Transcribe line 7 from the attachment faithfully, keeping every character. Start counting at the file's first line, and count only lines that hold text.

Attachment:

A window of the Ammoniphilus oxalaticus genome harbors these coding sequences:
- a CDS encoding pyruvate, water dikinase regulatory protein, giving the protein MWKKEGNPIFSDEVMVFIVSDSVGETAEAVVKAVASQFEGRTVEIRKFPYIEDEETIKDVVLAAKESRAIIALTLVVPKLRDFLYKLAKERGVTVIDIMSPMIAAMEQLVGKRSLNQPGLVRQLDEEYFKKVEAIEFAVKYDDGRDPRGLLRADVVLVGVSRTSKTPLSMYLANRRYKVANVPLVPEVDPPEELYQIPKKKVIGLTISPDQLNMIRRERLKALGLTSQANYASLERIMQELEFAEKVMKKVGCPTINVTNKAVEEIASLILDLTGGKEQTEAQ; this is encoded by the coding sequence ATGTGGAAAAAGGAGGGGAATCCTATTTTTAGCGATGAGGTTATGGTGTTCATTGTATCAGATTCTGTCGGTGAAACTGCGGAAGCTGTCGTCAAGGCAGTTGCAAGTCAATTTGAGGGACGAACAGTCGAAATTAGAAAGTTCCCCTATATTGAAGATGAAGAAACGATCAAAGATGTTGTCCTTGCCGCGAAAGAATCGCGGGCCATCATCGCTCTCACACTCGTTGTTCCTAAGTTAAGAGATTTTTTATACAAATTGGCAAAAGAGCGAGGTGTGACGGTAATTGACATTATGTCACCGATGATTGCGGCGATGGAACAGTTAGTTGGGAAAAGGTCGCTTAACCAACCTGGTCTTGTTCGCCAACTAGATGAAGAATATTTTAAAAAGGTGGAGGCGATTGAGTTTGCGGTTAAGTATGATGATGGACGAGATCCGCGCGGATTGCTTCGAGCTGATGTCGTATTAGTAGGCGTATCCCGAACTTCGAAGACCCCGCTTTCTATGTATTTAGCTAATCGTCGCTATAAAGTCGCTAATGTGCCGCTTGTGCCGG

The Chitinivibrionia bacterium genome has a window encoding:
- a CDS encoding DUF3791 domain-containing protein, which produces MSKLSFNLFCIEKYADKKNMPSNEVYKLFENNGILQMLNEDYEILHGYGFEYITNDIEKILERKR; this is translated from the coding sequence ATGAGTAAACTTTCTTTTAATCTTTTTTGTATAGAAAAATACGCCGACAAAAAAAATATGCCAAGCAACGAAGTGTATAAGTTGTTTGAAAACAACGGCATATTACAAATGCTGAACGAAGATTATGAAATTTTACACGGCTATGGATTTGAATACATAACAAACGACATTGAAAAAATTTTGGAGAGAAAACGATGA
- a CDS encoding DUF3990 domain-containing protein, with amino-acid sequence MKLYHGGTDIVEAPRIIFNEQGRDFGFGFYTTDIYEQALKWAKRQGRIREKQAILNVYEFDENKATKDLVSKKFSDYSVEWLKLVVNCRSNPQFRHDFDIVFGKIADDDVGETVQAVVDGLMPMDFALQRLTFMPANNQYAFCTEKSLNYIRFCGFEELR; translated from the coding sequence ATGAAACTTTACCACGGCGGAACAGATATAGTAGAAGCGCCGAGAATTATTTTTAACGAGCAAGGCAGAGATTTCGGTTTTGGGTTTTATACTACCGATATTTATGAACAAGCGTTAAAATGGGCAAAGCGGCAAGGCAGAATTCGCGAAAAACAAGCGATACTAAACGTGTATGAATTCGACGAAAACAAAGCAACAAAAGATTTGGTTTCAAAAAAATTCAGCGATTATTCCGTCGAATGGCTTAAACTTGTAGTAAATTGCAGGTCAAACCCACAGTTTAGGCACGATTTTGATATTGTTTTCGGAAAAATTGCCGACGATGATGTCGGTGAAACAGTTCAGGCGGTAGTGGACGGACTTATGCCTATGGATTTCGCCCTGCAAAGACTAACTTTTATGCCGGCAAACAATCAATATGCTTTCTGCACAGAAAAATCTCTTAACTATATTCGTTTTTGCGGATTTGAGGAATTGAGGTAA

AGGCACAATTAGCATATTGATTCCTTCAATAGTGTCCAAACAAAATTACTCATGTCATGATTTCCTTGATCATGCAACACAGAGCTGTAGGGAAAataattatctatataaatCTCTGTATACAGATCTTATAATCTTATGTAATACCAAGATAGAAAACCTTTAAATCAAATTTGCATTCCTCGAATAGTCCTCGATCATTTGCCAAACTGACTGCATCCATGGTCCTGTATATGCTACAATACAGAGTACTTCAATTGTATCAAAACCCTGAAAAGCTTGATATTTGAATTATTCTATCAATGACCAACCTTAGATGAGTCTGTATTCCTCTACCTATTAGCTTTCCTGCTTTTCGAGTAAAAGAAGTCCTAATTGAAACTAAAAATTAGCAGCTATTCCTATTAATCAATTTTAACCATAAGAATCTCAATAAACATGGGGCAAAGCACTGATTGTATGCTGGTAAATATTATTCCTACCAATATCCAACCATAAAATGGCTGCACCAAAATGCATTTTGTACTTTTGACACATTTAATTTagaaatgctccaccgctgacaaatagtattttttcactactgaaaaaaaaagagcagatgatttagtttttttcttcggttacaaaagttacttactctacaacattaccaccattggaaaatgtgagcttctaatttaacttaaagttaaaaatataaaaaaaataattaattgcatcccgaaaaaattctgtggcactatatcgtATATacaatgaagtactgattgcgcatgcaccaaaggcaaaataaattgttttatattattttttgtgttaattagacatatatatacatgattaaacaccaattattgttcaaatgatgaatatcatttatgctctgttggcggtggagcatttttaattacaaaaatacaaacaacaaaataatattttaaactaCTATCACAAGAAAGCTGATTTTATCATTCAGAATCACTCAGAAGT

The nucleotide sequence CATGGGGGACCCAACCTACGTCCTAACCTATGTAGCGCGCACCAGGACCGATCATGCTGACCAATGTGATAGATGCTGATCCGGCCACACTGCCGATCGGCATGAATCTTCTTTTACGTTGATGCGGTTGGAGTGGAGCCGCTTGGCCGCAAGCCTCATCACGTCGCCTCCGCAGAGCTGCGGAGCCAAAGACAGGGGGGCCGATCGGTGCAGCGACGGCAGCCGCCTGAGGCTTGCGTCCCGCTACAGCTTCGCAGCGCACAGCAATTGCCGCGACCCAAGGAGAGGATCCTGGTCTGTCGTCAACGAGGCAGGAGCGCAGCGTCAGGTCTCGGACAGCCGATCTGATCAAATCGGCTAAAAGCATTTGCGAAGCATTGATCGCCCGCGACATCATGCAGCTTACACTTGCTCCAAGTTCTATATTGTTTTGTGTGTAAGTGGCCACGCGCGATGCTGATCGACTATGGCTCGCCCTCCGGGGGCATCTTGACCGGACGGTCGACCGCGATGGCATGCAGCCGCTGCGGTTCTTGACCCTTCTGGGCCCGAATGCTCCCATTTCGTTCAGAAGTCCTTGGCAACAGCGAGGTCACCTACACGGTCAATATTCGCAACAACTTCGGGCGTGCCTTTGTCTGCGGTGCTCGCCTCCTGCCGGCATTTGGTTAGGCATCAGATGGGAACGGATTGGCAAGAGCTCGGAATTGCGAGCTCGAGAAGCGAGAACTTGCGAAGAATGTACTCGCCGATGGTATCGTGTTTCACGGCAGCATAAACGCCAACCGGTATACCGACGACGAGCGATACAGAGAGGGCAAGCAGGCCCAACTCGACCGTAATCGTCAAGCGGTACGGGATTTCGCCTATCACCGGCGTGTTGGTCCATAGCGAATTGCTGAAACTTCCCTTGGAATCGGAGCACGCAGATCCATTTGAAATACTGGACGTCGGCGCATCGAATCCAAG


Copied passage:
The nucleotide sequence CATGGGGGACCCAACCTACGTCCTAACCTATGTAGCGCGCACCAGGACCGATCATGCTGACCAATGTGATAGATGCTGATCCGGCCACACTGCCGATCGGCATGAATCTTCTTTTACGTTGATGCGGTTGGAGTGGAGCCGCTTGGCCGCAAGCCTCATCACGTCGCCTCCGCAGAGCTGCGGAGCCAAAGACAGGGGGGCCGATCGGTGCAGCGACGGCAGCCGCCTGAGGCTTGCGTCCCGCTACAGCTTCGCAGCGCACAGCAATTGCCGCGACCCAAGGAGAGGATCCTGGTCTGTCGTCAACGAGGCAGGAGCGCAGCGTCAGGTCTCGGACAGCCGATCTGATCAAATCGGCTAAAAGCATTTGCGAAGCATTGATCGCCCGCGACATCATGCAGCTTACACTTGCTCCAAGTTCTATATTGTTTTGTGTGTAAGTGGCCACGCGCGATGCTGATCGACTATGGCTCGCCCTCCGGGGGCATCTTGACCGGACGGTCGACCGCGATGGCATGCAGCCGCTGCGGTTCTTGACCCTTCTGGGCCCGAATGCTCCCATTTCGTTCAGAAGTCCTTGGCAACAGCGAGGTCACCTACACGGTCAATATTCGCAACAACTTCGGGCGTGCCTTTGTCTGCGGTGCTCGCCTCCTGCCGGCATTTGGTTAGGCATCAGATGGGAACGGATTGGCAAGAGCTCGGAATTGCGAGCTCGAGAAGCGAGAACTTGCGAAGAATGTACTCGCCGATGGTATCGTGTTTCACGGCAGCATAAACGCCAACCGGTATACCGACGACGAGCGATACAGAGAGGGCAAGCAGGCCCAACTCGACCGTAATCGTCAAGCGGTACGGGATTTCGCCTATCACCGGCGTGTTGGTCCATAGCGAATTGCTGAAACTTCCCTTGGAATCGGAGCACGCAGATCCATTTGAAATACTGGACGTCGGCGCATCGAATCCAAG